Which Jews Came Out of Egypt? And When Did God Get Out of Our Heads?

March 29 2018

In his recent book, The Exodus: How It Happened and Why It Matters, Richard Elliott Friedman tackles the question of whether the biblical exodus really took place. He concludes that the narrative is no fiction but is based on a true story, except that only just the tribe of Levi, and not all the Israelites, had been slaves to Pharaoh; then, he argues, after the Israelites returned to the land, Levite religious traditions, some of Egyptian origin, mixed with indigenous ones to give birth to the Torah’s account. In another new book, The Great Shift: Encountering God in Biblical Times, James Kugel explores how the biblical God went from being immanent to being transcendent and thereupon stopped talking to people. In his review of these two books, Benjamin Sommer writes:

Kugel’s central point is that this shift in the view of God entailed a shift in the conception of what it means to be a human. For precisely as God recedes into the highest heavens, to use a revealing early post-biblical phrase, Jews begin to speak of what we call the soul, a core piece of one’s self present in, yet distinct from, the body. This soul can endure after death precisely because it is not physical, and it can connect directly with the one God who is in no one place for the same reason. For Kugel, the soul that emerges from the great shift serves the same purpose as ancient Near Eastern temples like Solomon’s: it is a meeting place for heaven and earth. But now this meeting takes place inside a person. After this, prayer and the study of sacred texts, not just sacrifices that had to be offered at a temple, can allow for God and the self to connect. . . .

Friedman tells us early on that he is a fan of mystery novels, and, like a good detective, he draws what seem like unrelated bits of data into tight arguments in which every detail has its place. It was only the Levites who left Egypt, Friedman insists, and only Levitical sources that preserve authentic memories of second-millennium Egypt and that base Israelite law and morality on the exodus.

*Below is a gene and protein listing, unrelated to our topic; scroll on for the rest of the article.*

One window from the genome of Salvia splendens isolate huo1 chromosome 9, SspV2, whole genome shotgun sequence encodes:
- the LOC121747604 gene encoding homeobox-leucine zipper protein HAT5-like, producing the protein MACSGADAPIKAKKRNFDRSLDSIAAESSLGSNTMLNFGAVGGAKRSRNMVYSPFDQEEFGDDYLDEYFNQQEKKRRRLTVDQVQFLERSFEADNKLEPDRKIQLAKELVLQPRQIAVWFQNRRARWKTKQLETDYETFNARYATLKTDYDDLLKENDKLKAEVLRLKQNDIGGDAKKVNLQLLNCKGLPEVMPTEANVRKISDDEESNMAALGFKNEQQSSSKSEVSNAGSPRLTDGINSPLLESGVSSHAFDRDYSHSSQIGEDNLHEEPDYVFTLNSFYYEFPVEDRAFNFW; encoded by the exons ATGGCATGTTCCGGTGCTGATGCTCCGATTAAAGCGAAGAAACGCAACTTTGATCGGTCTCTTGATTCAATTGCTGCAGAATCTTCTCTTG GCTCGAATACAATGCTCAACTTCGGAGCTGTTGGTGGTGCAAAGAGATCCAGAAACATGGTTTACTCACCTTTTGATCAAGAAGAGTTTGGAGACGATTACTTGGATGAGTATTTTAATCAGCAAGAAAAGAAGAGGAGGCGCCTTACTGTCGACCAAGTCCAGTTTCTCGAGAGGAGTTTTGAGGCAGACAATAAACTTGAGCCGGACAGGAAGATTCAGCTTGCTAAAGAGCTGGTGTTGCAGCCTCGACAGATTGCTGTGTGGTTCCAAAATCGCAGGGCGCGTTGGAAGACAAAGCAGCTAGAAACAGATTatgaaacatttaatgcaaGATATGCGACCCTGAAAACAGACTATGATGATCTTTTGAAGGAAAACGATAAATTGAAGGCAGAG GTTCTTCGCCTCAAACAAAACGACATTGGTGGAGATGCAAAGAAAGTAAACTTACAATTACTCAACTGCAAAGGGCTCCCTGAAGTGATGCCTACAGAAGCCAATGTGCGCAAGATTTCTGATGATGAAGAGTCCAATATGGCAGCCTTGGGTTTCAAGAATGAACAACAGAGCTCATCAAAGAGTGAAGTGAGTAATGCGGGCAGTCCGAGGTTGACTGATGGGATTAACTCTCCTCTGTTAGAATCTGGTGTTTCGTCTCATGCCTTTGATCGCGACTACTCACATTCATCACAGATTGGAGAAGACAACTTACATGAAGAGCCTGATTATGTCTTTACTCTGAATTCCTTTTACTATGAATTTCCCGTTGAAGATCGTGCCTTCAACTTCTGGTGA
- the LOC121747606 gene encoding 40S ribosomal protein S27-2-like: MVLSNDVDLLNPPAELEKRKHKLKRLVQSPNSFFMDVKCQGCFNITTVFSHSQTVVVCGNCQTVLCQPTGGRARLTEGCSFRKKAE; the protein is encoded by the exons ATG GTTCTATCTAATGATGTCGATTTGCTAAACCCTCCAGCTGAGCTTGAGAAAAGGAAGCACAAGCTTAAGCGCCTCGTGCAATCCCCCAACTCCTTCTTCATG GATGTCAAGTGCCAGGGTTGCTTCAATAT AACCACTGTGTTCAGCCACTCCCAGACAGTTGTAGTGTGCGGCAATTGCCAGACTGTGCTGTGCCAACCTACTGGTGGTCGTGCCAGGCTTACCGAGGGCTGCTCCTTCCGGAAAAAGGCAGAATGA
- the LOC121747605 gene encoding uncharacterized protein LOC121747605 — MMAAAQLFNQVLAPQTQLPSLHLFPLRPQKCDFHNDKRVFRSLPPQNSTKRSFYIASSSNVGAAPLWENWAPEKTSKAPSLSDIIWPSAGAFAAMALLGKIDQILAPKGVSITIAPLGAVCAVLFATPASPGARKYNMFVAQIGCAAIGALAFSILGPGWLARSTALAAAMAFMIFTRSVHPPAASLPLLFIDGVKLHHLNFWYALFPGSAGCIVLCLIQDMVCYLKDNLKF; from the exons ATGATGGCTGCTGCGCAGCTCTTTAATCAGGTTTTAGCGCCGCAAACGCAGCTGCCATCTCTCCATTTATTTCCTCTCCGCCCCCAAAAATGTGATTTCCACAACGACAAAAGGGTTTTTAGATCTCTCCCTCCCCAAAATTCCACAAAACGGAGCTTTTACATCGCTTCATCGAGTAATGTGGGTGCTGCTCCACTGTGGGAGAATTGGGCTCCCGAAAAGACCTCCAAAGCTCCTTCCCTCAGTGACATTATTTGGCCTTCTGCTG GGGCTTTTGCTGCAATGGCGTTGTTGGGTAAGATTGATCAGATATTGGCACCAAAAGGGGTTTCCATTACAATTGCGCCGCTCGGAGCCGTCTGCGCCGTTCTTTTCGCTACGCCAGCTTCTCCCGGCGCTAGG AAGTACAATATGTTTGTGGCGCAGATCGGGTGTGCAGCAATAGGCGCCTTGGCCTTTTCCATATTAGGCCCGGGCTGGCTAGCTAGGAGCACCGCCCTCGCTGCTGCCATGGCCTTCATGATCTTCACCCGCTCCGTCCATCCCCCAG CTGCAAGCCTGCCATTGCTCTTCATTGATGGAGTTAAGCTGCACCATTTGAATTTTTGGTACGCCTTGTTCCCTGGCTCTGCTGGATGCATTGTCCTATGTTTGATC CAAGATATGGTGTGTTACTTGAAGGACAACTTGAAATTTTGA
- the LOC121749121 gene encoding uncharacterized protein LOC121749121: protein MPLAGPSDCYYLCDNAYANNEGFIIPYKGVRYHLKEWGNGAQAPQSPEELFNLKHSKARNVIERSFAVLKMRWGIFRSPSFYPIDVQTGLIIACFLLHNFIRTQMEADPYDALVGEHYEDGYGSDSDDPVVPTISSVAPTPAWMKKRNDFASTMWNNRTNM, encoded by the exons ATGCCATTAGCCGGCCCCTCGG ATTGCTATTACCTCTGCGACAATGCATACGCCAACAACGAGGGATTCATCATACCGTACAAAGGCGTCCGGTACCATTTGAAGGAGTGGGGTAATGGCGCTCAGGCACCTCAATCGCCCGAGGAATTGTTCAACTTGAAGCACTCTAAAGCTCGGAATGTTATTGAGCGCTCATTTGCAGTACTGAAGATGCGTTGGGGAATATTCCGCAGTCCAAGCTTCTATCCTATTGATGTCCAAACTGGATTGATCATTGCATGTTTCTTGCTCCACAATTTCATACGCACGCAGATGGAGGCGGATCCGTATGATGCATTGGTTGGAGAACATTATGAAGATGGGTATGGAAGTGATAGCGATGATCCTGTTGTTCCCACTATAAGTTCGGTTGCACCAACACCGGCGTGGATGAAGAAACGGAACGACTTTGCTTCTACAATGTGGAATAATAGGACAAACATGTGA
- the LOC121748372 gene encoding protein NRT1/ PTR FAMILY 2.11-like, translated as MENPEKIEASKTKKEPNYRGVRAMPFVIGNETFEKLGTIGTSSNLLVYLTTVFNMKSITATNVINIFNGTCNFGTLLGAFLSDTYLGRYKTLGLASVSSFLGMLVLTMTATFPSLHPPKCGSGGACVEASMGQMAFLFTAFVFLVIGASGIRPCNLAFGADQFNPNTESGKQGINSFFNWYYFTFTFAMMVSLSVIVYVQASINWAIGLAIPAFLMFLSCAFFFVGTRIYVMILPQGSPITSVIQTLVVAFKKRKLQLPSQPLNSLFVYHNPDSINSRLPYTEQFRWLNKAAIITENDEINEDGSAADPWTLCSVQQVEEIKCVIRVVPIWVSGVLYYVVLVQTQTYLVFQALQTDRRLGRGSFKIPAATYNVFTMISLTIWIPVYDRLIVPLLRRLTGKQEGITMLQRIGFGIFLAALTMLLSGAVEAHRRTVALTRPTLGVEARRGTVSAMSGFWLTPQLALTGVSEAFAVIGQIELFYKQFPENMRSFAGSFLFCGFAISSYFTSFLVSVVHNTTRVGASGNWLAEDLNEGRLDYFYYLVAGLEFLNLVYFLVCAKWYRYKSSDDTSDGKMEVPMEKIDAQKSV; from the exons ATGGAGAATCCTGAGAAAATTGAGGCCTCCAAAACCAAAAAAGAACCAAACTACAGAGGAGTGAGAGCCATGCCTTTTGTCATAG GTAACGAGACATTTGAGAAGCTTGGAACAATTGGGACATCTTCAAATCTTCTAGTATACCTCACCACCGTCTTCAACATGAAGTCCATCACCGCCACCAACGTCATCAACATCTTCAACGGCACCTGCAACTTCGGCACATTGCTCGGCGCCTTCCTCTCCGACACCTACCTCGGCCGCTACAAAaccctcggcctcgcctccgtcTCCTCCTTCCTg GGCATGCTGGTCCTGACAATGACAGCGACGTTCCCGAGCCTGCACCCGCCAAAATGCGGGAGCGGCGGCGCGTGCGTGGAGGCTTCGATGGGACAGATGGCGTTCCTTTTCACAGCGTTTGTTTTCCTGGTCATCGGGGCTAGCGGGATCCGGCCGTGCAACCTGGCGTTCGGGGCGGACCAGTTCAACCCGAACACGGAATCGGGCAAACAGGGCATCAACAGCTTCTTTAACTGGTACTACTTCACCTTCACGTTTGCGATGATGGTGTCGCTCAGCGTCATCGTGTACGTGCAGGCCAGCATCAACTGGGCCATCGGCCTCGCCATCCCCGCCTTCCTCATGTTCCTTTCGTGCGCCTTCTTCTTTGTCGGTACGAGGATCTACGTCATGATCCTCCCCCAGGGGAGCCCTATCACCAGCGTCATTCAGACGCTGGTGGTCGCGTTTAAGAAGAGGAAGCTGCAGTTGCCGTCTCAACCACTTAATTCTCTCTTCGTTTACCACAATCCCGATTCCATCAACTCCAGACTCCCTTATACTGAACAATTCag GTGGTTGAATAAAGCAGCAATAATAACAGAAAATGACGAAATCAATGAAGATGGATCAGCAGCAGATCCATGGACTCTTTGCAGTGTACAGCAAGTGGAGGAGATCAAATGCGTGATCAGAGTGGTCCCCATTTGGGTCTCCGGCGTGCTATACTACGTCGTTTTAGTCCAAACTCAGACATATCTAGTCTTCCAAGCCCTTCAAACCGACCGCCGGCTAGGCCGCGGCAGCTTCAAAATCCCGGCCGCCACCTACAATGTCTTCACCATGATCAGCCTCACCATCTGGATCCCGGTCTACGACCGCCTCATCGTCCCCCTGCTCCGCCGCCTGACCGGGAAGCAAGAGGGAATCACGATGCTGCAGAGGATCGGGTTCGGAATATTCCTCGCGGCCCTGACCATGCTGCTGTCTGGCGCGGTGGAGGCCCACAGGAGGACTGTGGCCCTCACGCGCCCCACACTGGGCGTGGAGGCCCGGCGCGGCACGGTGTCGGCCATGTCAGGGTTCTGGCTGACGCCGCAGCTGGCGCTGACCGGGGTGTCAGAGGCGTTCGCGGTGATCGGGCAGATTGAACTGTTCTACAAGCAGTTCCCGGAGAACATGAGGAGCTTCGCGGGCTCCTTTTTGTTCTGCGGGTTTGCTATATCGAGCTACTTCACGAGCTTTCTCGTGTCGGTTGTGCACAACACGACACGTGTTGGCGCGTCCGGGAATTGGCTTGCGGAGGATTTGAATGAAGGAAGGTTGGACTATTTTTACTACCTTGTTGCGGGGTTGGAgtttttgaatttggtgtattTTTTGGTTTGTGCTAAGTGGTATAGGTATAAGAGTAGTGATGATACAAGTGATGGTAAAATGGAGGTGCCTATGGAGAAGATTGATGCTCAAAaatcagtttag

But Friedman can make this claim only because, [based on the documentary hypothesis, which asserts that the different sections of the Torah were derived from different sources, each known to scholars by a particular initial], he identifies a great deal of material as stemming from E that almost all other biblical critics credit to J. Further, Friedman tells us that Levites wrote E without pausing to note that few of his colleagues agree; some specialists attribute E to prophetic circles, while others acknowledge that we cannot know which scribes or storytellers were most responsible for the traditions that crystallized as E. Further, [contra Friedman], some scholars do detect occasional Egyptian names among non-Levitical Israelites, though all agree that they are much more common among Levites.

Similarly, for Friedman the fact that monotheism emerged from an event involving oppressed foreigners in Egypt resulted in monotheism’s distinctive emphasis on loving the stranger. Yet solicitude for strangers is hardly the exclusive domain of monotheists. It was one of the bedrock values of Greek polytheists, a key mark of truly civilized humans in Homer’s Odyssey. . . .

Read more at Jewish Review of Books

More about: Ancient Egypt, Exodus, Hebrew Bible, History & Ideas, Prophecy, Religion & Holidays


Syria’s Druze Uprising, and What It Means for the Region

When the Arab Spring came to Syria in 2011, the Druze for the most part remained loyal to the regime—which has generally depended on the support of religious minorities such as the Druze and thus afforded them a modicum of protection. But in the past several weeks that has changed, with sustained anti-government protests in the Druze-dominated southwestern province of Suwayda. Ehud Yaari evaluates the implications of this shift:

The disillusionment of the Druze with Bashar al-Assad, their suspicion of militias backed by Iran and Hizballah on the outskirts of their region, and growing economic hardships are fanning the flames of revolt. In Syrian Druze circles, there is now open discussion of “self-rule,” for example replacing government offices and services with local Druze alternative bodies.

Is there a politically acceptable way to assist the Druze and prevent the regime from the violent reoccupation of Jebel al-Druze, [as they call the area in which they live]? The answer is yes. It would require Jordan to open a short humanitarian corridor through the village of al-Anat, the southernmost point of the Druze community, less than three kilometers from the Syrian-Jordanian border.

Setting up a corridor to the Druze would require a broad consensus among Western and Gulf Arab states, which have currently suspended the process of normalization with Assad. . . . The cost of such an operation would not be high compared to the humanitarian corridors currently operating in northern Syria. It could be developed in stages, and perhaps ultimately include, if necessary, providing the Druze with weapons to defend their territory. A quick reminder: during the Islamic State attack on Suwayda province in 2018, the Druze demonstrated an ability to assemble close to 50,000 militia men almost overnight.

Read more at Jerusalem Strategic Tribune

More about: Druze, Iran, Israeli Security, Syrian civil war, U.S. Foreign policy